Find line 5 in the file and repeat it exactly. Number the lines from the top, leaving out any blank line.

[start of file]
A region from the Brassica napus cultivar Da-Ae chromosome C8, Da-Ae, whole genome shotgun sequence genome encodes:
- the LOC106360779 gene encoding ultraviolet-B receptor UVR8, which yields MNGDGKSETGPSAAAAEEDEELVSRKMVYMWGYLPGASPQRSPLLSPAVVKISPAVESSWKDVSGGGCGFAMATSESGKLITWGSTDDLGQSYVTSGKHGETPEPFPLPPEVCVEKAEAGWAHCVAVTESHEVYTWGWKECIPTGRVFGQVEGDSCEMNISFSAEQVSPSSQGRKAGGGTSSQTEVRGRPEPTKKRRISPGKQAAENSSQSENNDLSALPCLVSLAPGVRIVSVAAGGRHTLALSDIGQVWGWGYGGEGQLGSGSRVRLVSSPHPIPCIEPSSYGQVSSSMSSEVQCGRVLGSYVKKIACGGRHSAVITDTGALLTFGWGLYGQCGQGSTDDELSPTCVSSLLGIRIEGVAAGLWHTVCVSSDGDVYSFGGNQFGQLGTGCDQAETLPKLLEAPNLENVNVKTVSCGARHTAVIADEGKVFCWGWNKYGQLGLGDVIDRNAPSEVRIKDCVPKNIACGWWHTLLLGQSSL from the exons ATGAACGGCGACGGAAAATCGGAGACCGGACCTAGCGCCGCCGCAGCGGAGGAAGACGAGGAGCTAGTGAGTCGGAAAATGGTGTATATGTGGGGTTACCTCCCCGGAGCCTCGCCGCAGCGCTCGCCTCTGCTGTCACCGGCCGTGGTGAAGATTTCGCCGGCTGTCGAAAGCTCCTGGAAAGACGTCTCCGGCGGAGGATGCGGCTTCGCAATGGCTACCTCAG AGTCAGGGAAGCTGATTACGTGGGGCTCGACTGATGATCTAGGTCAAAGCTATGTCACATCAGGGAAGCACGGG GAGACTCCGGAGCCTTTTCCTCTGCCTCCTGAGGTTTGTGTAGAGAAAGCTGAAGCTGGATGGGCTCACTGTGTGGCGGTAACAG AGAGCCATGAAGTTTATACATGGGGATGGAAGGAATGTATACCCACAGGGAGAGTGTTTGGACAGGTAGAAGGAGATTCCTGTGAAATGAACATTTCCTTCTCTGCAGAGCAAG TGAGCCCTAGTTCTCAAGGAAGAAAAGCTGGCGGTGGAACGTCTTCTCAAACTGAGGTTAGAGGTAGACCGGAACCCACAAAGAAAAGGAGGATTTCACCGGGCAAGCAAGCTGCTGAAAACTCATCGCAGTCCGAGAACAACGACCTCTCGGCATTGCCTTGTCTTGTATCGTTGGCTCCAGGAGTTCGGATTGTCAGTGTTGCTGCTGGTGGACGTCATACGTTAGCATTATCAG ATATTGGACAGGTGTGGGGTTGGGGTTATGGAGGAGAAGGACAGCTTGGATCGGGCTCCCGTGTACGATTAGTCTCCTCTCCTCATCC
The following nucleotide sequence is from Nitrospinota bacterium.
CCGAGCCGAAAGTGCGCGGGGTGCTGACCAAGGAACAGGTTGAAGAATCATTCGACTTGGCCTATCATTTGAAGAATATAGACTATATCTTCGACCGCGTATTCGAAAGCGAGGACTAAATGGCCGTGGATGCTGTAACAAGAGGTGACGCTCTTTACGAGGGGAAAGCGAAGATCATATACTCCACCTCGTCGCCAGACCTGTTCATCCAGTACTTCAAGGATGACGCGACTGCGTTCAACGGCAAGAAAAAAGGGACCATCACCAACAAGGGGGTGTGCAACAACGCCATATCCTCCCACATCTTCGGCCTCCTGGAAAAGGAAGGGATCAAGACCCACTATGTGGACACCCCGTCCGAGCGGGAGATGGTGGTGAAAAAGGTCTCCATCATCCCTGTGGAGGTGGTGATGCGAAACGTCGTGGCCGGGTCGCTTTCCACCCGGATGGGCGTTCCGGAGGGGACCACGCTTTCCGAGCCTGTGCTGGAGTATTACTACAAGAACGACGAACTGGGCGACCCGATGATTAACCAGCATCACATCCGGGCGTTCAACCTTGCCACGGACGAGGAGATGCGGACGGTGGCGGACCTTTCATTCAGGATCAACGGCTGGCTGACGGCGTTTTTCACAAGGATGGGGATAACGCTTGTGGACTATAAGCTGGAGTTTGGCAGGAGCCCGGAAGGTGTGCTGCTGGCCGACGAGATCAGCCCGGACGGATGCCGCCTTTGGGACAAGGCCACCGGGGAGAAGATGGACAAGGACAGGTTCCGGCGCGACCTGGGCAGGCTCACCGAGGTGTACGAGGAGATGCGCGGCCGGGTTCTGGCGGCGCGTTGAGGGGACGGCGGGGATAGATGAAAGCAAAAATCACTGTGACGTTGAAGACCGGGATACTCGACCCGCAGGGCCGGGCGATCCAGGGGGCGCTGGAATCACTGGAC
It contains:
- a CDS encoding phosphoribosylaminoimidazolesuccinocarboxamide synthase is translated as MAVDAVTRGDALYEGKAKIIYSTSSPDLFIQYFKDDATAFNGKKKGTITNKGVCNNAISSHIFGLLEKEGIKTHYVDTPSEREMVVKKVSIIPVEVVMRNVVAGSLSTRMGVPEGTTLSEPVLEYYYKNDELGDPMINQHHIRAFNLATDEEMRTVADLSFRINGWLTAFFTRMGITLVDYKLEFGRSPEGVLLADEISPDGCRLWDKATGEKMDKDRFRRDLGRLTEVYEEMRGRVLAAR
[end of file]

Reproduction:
It contains: